Broken English

Cracked open the CD case for David Byrne’s The Forest today, returned to the liner notes, and had a thought about why it is that “bad English,” Engrish, Spanglish, Finglish, and other nonstandard forms of my native tongue appeal to me so much.
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Support The Media Show!

In case you haven’t heard it from me elsewhere, we’re running a Kickstarter campaign to fund the next few episodes of The Media Show, the YouTube show I’ve been producing since 2008. Among other things, we’re offering the complete back archives of the show on DVD — useful if you’re teaching a media literacy or digital rights unit and your campus has unpredictable campus wifi access. ALSO: we’ll make you puppets. Pledge now — the campaign is only on for two more weeks, and then these premiums will no longer be available!

Personal Advances In Geek Feminism

Had a remarkably productive day Tuesday, the latest in a series. The surprise was how much it had to do with women and technology. Future research, a panel on Thursday, a survey at my dance class, and my own little scraps of code.
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Invisible Knapsack of Linguistic Privilege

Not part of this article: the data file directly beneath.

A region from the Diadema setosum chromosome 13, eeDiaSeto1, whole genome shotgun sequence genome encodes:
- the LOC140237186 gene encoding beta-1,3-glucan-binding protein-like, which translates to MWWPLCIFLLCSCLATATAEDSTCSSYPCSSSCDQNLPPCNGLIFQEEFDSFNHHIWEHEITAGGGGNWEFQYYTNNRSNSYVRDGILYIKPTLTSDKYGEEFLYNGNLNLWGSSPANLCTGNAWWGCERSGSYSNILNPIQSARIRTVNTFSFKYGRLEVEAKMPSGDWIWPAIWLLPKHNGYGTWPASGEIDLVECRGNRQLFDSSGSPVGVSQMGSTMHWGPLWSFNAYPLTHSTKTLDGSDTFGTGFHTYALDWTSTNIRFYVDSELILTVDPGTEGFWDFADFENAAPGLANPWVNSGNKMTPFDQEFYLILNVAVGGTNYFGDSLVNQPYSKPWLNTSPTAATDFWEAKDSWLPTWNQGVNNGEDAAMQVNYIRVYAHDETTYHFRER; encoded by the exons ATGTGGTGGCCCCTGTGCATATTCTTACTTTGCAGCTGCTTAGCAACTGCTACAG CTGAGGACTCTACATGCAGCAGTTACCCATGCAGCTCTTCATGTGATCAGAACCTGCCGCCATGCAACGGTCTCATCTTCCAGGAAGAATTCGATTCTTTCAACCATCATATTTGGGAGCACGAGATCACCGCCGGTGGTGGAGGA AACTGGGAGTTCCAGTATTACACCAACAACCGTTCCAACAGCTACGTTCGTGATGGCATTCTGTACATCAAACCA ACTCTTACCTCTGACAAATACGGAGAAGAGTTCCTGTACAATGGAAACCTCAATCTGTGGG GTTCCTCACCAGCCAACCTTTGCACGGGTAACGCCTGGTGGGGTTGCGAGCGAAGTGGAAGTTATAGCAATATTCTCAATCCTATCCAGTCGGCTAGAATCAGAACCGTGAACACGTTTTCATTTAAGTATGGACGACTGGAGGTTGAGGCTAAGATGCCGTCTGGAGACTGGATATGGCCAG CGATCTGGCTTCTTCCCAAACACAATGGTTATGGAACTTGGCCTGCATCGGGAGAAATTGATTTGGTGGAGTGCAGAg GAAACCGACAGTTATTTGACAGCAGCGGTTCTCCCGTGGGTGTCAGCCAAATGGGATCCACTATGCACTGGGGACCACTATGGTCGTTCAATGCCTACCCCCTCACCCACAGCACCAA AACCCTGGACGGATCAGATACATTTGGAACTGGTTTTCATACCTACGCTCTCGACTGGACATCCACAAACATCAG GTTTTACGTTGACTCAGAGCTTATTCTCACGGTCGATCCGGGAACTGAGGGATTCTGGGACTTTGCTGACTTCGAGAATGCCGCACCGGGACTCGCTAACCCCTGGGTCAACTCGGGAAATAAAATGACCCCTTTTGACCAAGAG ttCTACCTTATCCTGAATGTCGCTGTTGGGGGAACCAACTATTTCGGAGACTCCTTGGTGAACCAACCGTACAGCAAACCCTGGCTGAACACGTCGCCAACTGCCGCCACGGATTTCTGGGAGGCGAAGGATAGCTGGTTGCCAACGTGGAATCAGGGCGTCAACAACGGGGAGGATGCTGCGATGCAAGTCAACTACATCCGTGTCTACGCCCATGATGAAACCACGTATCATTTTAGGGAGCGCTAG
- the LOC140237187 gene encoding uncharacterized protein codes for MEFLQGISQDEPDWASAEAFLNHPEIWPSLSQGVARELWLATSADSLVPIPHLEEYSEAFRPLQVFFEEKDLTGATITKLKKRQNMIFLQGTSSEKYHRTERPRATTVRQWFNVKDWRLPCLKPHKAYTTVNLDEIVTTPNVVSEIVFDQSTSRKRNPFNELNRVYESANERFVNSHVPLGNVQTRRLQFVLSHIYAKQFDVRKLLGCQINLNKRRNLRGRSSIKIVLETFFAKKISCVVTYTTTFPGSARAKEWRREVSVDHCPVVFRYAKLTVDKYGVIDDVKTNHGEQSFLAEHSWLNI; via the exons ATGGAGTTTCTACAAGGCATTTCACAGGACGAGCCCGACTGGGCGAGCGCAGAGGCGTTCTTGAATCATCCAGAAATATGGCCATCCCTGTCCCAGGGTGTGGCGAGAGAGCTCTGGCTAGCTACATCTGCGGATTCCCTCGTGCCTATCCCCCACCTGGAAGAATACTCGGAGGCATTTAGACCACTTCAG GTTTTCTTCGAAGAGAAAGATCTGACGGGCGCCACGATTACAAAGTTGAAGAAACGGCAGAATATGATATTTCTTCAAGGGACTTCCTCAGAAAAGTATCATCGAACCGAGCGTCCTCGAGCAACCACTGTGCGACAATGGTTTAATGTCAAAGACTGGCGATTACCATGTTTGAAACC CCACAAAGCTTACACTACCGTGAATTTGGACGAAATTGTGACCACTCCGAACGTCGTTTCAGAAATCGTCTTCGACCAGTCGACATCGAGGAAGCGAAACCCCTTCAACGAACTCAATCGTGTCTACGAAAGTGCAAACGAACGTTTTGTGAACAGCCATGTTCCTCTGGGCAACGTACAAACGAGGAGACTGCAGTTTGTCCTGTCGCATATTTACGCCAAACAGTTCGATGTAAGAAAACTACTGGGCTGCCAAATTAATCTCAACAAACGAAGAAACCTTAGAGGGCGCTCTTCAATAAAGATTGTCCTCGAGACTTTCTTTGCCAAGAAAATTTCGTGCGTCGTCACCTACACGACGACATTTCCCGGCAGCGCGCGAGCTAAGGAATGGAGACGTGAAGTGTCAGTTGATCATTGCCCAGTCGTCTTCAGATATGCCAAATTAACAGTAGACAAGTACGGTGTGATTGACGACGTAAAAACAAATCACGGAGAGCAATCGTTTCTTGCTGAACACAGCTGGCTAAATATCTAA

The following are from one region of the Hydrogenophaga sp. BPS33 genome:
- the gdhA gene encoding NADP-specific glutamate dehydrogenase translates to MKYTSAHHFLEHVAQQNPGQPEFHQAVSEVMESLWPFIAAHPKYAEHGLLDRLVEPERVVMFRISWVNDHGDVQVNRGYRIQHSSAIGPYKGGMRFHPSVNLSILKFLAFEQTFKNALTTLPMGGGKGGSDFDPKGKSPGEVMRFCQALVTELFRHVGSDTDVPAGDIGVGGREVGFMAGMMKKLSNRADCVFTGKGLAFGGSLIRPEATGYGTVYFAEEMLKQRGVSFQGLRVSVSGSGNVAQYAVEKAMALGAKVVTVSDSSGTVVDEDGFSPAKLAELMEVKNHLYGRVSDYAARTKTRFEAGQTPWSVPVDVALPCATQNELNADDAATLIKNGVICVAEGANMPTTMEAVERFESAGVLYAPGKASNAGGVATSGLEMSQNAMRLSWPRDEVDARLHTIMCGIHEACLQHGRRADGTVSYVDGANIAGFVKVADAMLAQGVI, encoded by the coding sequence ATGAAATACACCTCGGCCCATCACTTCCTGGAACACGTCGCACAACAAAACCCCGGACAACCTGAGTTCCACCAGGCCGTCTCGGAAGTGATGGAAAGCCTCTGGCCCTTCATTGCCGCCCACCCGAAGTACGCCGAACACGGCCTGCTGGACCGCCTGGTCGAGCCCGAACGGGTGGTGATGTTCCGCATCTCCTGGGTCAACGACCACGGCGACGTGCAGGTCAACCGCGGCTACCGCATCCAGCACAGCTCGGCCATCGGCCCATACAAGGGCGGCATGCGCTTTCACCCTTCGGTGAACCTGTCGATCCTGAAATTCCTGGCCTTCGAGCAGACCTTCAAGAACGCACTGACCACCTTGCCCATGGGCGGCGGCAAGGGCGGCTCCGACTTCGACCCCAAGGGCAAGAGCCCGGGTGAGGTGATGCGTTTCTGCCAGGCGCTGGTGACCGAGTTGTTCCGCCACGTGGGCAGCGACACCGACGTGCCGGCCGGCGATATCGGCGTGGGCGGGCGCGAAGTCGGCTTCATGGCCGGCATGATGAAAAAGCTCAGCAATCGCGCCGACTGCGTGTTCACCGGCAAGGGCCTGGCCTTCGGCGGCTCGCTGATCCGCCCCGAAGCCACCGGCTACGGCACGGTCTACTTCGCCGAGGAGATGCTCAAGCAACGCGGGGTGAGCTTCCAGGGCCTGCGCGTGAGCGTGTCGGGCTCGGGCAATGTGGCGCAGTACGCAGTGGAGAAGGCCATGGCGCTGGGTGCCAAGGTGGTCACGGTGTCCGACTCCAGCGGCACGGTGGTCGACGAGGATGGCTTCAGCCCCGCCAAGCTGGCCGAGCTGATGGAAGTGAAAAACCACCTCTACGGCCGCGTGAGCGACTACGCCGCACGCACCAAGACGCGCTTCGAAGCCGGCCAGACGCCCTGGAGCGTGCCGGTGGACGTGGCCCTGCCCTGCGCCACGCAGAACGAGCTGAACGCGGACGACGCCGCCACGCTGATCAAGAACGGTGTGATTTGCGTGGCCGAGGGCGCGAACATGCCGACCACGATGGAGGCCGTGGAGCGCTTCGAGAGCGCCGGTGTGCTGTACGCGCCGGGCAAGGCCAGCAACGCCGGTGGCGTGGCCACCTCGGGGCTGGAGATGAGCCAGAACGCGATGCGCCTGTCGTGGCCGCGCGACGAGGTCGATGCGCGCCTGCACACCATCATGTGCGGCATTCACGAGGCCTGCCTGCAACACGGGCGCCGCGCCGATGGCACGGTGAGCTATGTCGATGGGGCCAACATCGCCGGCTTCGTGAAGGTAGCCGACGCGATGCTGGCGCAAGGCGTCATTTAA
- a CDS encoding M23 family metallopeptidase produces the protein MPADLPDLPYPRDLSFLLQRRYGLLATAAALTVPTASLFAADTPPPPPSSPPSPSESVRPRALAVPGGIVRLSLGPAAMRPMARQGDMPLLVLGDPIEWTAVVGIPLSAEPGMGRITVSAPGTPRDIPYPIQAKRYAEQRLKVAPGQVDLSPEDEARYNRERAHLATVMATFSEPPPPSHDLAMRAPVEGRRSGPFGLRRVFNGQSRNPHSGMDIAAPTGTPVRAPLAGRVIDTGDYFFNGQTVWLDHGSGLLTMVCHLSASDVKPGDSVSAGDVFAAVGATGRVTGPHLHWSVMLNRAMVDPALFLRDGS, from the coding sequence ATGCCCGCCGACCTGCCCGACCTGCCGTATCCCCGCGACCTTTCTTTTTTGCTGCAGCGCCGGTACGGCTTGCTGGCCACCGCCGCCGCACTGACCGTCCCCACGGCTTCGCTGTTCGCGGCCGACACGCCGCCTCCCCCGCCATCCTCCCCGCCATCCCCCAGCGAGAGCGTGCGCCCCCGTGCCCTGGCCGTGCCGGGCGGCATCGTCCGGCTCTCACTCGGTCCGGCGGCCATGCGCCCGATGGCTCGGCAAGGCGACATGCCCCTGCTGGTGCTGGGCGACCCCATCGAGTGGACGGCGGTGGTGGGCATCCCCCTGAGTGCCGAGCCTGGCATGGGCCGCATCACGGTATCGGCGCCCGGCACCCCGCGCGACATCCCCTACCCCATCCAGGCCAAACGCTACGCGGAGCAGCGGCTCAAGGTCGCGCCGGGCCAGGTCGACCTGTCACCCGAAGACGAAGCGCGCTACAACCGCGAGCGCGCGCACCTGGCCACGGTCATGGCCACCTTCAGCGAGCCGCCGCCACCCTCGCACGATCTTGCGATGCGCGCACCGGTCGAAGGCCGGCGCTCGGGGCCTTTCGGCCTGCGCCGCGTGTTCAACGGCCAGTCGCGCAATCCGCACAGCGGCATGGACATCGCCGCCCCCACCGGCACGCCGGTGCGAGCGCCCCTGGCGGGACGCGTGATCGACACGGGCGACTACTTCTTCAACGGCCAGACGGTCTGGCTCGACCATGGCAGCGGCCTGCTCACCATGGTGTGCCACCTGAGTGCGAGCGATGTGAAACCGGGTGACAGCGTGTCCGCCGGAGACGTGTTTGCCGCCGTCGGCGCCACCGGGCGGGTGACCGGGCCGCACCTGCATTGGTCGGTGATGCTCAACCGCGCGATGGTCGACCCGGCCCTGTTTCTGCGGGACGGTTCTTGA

Last August I had cause to think about the “invisible knapsack of white privilege” article, beyond where I originally found it. I don’t quite remember what prompted me to do this, but I started writing up a piece parallel to the original, about linguistic privilege. It’s been lingering in my post queue forever, and I figure I might as well post what I came up with; I don’t think anyone else has written up a version describing the feeling of being in the linguistic majority.
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How we know what we know: A personal intellectual history

While I’ve been applying for faculty positions, I’ve frequently been leading by saying “I’m interested in how we know what we know.” I’ve tried calling this “epistemology,” but a number of people have made it clear to me that I really don’t know what philosophers mean when they use that term; I’m not familiar with their tradition.

What I mean actually comes out of my exposure to a range of other traditions: scientific research, arguments against quantitative research in human behavior; history, journalism, anthropology, and linguistics; the founding documents of my undergraduate college, which presented me with a living, breathing education in the organization of academic disciplines; and ideas about education from Dewey to the “unschooling” movement.

To make this history clear for myself and others, as well as to clarify a few other things (for example, why it makes sense to me that the American Anthropology Association recently took the word “science” out of their mission statement), I’ve written up a sort of personal intellectual history over at Studyplace. It’s kind of disorganized at the moment, and doesn’t feel quite finished (jeebus, I introduced Bruno Latour towards the end and totally didn’t say what I wanted to about him), but I wanted to get it out and up there so that I can go back to thinking about other things.

Let me know what you think.